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Tips for a safe and fun 4th of July holiday with your dog

Is this your dog?
Is this your dog?

The July 4th holiday is around the corner and celebration is in the air. You can help your dog get through the holiday safely and with a minimum of stress for you and for him by doing some simple planning before there are fireworks in the sky. Shelters consider July 5th the busiest day of the year – don’t let your dog become another statistic.

What can you do?

Fireworks can be upsetting and even dangerous for dogs. If your dog is startled, he can run off and escape, and, even if he has an up-to-date tag and microchip, is not guaranteed to be found or returned. Never leave your dog unattended - even dogs that aren’t normally Houdini can become escape artists when frightened.

Know your dog and only bring him to your gathering if he:

  • Has heard fireworks before and did not strongly react to them
  • Is wearing a collar with up-to-date tags and is microchipped
  • Has basic obedience training and owner focus – Come, in particular, must be rock-solid
  • Is calm around crowds, playing kids, other dogs, and various other features of fireworks

Keep your dog hydrated - bring along a collapsible water bowl and bottles of water and offer water to your dog occasionally. Keep in mind that he may be too stressed to drink – if this happens, the best option may be to remove your dog from the situation. If your dog is calm, you can distract him with treats, a Kong toy stuffed with peanut butter, a favorite toy, or any other desirable object. Ask kids to play away from your dog. Children running around can be especially upsetting for a dog, and it’s a good idea to ask any kids upsetting your dog to quiet down or play in a separate area.

Keep him away from food - avoid tables where scraps can lay or food can sit tantalizingly close. Never leave alcoholic drinks unattended where pets can reach them. Alcoholic beverages have the potential to poison pets and if ingested, the animal could become very intoxicated and weak, severely depressed or could go into a coma. Death from respiratory failure is also a possibility, in severe cases.

Keep an eye on your dog and be prepared to leave - signs of anxiety include the dog licking his lips, crouching or cowering, whimpering, a tense position, and/or showing the whites of his eyes; if these occur, quietly and calmly remove the dog from the situation. Let your friends know in advance that you may have to leave if your dog becomes too anxious. Keep in mind that a car is not a safe option, as the heat levels can kill him – the safest option is to take your dog home and get him settled before returning to the fireworks.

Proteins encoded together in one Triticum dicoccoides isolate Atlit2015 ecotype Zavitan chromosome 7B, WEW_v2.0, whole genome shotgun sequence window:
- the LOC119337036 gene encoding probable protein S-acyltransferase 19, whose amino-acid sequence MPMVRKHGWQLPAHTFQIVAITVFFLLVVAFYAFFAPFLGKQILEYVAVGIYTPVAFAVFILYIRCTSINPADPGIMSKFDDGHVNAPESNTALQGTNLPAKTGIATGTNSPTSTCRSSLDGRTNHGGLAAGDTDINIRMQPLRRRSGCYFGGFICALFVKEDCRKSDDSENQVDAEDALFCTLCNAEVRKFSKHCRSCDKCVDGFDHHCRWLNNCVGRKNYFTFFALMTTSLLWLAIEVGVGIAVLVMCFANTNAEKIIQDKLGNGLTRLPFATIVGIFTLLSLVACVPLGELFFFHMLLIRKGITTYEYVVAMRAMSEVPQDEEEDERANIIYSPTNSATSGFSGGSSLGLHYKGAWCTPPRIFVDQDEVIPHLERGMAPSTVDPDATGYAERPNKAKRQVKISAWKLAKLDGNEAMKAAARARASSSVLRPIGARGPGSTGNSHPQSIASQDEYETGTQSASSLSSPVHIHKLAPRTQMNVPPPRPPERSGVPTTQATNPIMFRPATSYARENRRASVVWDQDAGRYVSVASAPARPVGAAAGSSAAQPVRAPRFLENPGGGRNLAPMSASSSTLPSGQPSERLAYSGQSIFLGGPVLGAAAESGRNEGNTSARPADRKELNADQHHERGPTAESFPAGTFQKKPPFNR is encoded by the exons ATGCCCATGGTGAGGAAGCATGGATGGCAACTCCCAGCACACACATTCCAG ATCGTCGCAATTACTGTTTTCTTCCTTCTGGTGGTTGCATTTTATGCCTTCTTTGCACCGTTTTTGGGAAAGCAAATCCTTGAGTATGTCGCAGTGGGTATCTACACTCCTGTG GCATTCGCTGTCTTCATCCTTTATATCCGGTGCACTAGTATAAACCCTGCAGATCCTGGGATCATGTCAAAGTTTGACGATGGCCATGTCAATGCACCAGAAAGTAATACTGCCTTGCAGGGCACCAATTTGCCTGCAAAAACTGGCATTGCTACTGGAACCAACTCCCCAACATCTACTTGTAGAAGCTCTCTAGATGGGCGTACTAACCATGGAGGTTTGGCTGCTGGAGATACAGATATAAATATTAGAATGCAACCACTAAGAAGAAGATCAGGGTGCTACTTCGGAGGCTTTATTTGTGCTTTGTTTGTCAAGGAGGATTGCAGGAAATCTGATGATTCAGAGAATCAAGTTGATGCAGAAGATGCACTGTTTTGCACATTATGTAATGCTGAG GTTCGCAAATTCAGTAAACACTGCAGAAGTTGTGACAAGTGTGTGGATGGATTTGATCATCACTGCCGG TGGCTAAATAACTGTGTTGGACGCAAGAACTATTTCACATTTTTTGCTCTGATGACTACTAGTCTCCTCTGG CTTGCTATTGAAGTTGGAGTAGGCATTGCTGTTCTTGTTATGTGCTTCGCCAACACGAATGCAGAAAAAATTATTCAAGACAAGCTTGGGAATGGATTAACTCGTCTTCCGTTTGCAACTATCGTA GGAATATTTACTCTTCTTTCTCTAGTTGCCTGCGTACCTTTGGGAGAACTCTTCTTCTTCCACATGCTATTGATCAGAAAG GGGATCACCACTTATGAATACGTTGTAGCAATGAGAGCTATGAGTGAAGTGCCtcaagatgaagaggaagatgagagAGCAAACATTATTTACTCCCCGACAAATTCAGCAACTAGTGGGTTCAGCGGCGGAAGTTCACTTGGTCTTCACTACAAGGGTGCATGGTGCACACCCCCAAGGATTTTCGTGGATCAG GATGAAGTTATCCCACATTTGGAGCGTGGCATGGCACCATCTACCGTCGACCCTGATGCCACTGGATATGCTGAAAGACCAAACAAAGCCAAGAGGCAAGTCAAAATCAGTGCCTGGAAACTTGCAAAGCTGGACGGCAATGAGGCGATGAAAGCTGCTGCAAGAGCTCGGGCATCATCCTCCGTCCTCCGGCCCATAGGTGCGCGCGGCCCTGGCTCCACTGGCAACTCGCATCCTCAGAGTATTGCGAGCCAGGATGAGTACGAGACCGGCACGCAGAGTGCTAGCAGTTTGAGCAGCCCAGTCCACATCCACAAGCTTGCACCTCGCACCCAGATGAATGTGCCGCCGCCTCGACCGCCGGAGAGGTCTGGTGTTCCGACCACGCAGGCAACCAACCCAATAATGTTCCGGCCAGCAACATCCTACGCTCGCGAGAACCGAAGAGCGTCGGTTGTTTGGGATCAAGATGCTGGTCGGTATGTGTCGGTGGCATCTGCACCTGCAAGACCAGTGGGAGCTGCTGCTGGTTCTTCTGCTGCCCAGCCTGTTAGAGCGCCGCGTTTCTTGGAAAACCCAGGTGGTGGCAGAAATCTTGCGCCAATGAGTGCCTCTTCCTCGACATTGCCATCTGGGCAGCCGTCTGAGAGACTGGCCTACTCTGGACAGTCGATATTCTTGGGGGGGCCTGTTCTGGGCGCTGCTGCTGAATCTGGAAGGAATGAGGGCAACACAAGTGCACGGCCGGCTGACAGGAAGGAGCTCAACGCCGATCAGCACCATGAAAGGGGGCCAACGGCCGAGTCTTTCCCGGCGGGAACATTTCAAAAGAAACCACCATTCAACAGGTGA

If you are staying home, you can help your dog cope by:

  • Investigating products that may calm your dog – an anxiety wrap, such as a Thundershirt, may make this time less frightening for your dog
  • Making sure your dog gets plenty of outside time during the day so that a nighttime trip outside isn’t necessary
  • Using sound therapy – play Through a Dog’s Ear or Music to Calm your Canine Companion. This works best if you start playing the music now so that he begins to associate the music with being calm and content, then put it on a couple of hours before the festivities begin and continue to play until the fireworks are over. Noise phobias are not the animal's fault. They can't be calmed or scolded out of their very real fears. The "old" medication standby for thunderstorms was a drug commonly referred to as "Ace," short for Acepromazine (Promace ®). This drug is not the best choice for this condition, because while it sedates, it is not anxiety-reducing (anxiolytic). While it takes away the ability to move (most of the time), it doesn't calm the fears, in effect making them much worse over time. There are newer, more effective drugs to deal with this condition. As always, please see your veterinarian for specific advice about your pet.
  • Using aromatherapy – using homeopathic scents like Canine Calm can help dogs relax and cope more effectively with loud noises and other stressful situations. Directions on their website say to spray Canine Calm onto your hands and massage the dog’s outer ears or abdomen, or lightly mist the air behind your dog’s head, inside the travel crate or car, or directly onto bedding or clothing.


Traci Murdock, CPDT-KA, is a Master Trainer, Canine Behavior Specialist, and Certified Professional Dog Trainer, and she is a Talent Scout and Wrangler. She has trained dogs and their humans for over 11 years. Traci's expertise includes pet dog issues, nutrition, behavior issues, dog sports and activities, and rescue and adoption, and she has experience in just about any dog-related subject. Traci volunteers as a behavior consultant and trainer for rescues and shelters.

For more info: If you are interested in learning different ways to solve problems and communicate with your dog, you can go to or send an email to with any questions or comments or for help with specific issues that you are having with your dog.


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